I'm sorry, but you are flat out wrong.

The longer barrel greatly accelerates the ball because, as you yourself note, the ball spends more time traveling down the barrel with back pressure behind it.

Unless you are firing into ballistics gel or some sort of similar medium, I seriously question the assertion that either will "blow a hole right through you."

Liberty's Edge 4/5 5/55/5 *

Pathfinder Maps, Starfinder Maps, Starfinder Society Subscriber
Jared Thaler - Personal Opinion wrote:
Liam wrote:
Jared Thaler - Personal Opinion wrote:
Liam wrote:


Also, musket and pistol damage should be about the same, just shorter ranges on the pistols. The idea that a pistol only does a d4 seems absurd when both can blow a hole straight through you in reality.

Impact force is a function of velocity squared.

Velocity is a function of barrel length.

the longer barreled muskets did an order of magnitude more damage.

The d4 -> d8 fatal is actually a really good modeling of the fact that firearms do very little actual damage unless they hit a vital organ, at which point they are crippling.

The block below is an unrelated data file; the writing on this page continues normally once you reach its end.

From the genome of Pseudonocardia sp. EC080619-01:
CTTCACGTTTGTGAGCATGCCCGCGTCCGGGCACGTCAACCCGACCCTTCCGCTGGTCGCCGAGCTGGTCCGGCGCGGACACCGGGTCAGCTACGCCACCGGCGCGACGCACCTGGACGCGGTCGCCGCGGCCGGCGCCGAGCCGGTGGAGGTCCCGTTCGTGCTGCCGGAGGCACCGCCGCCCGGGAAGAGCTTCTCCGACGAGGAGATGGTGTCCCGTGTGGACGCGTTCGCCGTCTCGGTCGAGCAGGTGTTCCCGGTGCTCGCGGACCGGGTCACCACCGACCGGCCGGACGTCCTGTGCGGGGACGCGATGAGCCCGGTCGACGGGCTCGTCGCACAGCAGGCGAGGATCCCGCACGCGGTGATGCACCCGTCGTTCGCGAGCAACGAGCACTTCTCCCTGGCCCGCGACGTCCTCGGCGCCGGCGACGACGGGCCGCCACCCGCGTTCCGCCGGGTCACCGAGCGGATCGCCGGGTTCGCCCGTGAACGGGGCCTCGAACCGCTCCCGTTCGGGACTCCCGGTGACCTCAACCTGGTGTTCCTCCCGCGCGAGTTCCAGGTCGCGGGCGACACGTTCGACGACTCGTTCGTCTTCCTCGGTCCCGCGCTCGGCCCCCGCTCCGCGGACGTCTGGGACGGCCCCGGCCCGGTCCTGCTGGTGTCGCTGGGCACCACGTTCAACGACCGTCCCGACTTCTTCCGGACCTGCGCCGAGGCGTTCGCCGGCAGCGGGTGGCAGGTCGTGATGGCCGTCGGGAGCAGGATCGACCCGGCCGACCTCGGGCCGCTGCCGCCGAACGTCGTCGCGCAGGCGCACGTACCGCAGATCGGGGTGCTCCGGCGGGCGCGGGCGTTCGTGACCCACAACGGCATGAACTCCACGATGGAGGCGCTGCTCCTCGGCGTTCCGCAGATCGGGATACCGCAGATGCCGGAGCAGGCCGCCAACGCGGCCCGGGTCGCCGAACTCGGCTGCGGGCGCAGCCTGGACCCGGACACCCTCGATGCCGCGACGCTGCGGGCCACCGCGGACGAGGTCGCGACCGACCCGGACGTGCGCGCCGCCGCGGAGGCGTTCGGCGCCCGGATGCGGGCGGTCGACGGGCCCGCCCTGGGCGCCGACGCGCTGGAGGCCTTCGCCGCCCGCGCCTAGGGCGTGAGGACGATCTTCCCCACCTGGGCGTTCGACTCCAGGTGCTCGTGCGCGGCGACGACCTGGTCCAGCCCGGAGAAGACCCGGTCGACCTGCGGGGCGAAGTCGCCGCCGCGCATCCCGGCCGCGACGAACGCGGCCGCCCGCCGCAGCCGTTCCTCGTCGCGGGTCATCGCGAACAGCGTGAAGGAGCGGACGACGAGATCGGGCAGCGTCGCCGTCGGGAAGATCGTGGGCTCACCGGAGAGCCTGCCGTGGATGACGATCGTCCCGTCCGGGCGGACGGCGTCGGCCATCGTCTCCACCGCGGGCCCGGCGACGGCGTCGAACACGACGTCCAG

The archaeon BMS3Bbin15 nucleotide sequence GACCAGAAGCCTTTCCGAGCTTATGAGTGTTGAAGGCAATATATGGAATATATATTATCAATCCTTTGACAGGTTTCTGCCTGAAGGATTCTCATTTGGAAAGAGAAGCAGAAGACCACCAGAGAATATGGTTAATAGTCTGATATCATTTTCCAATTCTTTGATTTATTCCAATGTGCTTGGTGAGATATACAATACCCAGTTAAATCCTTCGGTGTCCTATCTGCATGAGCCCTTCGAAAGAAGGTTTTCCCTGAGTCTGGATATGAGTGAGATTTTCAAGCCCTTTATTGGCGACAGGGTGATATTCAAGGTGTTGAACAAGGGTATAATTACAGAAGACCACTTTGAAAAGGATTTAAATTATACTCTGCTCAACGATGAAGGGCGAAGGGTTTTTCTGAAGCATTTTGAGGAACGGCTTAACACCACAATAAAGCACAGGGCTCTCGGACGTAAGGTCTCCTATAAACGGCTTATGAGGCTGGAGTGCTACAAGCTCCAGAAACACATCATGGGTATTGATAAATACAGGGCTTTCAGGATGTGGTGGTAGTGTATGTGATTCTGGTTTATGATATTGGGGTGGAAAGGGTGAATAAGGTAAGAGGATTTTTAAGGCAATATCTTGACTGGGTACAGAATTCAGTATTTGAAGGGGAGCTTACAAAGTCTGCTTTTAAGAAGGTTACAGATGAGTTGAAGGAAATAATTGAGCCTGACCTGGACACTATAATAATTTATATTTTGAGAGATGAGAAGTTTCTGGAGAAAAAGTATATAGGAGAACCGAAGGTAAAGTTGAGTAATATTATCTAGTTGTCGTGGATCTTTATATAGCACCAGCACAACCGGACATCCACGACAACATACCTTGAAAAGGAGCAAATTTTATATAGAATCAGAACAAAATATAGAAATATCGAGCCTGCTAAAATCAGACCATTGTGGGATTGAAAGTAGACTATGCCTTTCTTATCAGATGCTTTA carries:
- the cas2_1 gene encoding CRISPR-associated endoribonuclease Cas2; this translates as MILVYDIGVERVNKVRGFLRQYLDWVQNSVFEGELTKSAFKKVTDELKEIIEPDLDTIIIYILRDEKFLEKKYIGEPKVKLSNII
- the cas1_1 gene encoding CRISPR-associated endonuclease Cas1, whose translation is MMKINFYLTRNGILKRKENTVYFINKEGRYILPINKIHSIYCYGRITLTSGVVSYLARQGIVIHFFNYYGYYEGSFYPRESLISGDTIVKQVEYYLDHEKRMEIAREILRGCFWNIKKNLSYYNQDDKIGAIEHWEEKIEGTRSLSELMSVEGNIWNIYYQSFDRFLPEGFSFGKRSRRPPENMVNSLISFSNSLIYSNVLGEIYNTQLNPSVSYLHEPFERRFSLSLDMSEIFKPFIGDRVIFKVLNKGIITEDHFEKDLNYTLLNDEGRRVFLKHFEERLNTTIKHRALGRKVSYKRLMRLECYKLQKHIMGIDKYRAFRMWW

Flintlock muskets and pistols used about the same powder charges and projectile sizes. You don't see drastic size differentiation til you start getting into 19th century guns like revolvers.

The length of barrel affects accuracy. More if it is actually rifled.

I've shot things with period accurate versions of both, and at the same calibers they do similar damage. Like I said, both will blow a hole straight through you.

The idea that the same powder charge and same ball somehow does more damage from a longer gun isn't correct. You usually carried guns that took the same size because when they issued you your ball mold to cast your ammo, you only needed one.